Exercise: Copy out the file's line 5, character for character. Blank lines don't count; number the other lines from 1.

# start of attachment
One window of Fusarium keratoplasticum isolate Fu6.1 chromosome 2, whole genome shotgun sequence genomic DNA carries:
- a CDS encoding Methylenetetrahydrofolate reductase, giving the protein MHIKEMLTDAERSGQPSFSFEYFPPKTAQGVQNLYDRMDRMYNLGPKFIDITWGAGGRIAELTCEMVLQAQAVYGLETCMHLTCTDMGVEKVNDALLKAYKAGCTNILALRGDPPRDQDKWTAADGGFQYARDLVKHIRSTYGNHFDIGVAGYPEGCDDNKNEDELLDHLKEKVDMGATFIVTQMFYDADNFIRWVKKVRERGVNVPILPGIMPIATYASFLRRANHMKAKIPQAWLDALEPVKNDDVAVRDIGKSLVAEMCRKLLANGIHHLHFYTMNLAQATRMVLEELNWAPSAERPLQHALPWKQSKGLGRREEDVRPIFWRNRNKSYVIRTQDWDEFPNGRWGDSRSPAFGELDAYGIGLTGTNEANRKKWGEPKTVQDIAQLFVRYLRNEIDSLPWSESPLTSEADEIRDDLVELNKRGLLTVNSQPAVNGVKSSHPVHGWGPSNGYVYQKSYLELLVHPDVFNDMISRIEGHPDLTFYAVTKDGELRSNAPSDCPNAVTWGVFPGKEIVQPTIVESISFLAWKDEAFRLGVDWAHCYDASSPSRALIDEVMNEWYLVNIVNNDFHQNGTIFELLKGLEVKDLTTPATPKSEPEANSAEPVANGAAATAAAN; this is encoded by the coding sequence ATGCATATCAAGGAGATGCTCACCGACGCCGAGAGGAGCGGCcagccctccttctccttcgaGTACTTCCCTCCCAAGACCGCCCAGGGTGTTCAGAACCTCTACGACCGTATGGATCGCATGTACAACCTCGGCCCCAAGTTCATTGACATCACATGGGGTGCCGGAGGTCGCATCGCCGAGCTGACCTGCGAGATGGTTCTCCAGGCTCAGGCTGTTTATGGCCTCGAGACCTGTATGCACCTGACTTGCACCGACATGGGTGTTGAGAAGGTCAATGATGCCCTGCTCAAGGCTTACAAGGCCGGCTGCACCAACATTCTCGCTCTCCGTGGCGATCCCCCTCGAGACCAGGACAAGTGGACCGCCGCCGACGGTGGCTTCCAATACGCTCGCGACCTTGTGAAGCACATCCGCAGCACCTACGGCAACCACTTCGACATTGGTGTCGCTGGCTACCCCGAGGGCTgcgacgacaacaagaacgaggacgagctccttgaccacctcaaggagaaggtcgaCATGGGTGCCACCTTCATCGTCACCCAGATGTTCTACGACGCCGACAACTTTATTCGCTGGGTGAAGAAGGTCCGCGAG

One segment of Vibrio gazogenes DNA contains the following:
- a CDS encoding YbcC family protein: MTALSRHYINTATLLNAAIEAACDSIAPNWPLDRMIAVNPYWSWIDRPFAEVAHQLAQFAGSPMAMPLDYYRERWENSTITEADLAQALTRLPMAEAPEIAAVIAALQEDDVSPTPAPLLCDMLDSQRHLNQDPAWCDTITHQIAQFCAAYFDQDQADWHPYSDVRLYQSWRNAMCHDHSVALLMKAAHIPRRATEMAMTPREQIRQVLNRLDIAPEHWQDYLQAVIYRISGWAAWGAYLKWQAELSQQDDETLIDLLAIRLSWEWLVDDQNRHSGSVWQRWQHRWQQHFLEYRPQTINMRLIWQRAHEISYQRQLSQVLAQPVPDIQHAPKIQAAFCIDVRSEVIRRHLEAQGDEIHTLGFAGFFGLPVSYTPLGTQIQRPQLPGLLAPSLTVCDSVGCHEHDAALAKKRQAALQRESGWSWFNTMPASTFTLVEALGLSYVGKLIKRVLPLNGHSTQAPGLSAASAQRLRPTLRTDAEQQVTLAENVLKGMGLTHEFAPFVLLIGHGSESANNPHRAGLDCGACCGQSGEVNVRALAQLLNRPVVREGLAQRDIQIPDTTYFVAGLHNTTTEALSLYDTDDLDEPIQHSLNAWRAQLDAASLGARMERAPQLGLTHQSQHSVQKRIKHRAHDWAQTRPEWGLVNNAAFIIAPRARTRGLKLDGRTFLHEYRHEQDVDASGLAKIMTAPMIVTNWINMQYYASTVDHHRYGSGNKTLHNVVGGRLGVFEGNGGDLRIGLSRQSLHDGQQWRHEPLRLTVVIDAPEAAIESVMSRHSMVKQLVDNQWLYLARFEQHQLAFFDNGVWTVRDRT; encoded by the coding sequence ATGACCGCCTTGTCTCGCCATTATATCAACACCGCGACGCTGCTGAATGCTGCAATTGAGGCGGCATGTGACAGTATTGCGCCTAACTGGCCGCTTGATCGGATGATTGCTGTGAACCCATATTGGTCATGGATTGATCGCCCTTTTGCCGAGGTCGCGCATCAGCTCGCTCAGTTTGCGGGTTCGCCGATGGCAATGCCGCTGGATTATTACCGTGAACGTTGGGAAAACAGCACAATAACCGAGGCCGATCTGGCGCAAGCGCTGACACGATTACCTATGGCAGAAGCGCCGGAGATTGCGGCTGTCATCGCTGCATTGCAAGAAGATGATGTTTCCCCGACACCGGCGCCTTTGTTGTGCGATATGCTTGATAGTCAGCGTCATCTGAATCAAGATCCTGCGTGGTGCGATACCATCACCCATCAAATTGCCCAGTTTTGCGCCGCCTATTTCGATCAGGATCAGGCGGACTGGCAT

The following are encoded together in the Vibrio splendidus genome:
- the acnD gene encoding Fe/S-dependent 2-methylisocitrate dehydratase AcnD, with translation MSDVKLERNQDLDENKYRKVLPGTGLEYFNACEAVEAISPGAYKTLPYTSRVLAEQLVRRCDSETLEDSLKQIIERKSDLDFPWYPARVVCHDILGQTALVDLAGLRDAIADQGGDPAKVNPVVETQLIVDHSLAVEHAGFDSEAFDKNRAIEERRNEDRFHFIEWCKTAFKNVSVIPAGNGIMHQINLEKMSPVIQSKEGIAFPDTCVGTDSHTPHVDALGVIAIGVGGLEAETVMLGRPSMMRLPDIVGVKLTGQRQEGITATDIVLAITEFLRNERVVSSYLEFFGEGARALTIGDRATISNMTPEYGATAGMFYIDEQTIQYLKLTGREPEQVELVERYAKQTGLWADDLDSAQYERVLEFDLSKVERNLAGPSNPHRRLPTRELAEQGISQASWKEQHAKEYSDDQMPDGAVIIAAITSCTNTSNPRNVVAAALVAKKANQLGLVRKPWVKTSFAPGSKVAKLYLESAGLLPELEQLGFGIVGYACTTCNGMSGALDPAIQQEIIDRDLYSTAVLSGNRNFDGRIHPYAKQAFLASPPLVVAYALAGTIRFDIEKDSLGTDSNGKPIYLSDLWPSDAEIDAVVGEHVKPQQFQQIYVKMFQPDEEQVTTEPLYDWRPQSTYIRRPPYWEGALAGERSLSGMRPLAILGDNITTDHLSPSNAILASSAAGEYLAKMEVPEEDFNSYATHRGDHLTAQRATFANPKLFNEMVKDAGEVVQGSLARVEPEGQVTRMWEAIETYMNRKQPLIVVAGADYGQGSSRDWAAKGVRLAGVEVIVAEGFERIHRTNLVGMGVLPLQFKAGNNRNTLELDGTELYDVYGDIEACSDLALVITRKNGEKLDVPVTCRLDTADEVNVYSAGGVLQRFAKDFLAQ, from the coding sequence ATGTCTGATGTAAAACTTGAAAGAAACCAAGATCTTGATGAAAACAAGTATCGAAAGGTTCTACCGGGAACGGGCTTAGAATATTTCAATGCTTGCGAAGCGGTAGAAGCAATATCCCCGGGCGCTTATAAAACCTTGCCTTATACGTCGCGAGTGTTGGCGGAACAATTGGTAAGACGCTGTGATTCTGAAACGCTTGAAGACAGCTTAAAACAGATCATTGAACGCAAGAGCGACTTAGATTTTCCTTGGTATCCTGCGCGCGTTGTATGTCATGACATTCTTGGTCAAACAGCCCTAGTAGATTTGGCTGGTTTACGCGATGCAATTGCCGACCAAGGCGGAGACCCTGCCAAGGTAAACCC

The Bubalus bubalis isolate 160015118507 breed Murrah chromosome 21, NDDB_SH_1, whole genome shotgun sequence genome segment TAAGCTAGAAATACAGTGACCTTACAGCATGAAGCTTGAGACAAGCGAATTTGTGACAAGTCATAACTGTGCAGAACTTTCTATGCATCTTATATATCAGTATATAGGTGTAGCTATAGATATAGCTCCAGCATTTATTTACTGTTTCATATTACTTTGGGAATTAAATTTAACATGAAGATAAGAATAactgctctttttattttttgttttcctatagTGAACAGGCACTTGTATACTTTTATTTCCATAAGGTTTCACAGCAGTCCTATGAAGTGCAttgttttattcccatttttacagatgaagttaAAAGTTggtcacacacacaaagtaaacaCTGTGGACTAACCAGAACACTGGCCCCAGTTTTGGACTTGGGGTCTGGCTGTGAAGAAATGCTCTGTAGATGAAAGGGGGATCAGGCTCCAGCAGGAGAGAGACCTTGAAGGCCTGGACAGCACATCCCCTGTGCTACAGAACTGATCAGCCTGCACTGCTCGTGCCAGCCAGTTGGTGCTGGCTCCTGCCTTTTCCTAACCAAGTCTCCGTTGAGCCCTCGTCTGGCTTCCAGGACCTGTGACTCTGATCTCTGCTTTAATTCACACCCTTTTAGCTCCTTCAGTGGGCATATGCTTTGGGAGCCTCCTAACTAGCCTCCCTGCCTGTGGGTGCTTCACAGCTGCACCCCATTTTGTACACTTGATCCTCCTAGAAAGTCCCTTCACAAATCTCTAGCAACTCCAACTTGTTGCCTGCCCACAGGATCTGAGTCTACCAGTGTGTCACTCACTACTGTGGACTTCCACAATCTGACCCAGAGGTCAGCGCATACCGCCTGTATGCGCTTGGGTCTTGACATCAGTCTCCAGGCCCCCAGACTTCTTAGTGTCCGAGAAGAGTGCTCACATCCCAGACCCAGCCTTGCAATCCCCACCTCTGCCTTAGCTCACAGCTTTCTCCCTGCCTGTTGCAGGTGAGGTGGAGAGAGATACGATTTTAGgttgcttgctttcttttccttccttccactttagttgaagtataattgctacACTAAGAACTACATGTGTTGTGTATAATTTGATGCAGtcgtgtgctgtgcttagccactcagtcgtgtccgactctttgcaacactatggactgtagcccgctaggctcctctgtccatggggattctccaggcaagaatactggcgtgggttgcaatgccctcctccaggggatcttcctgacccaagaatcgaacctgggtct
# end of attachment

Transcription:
The following are encoded together in the Vibrio splendidus genome: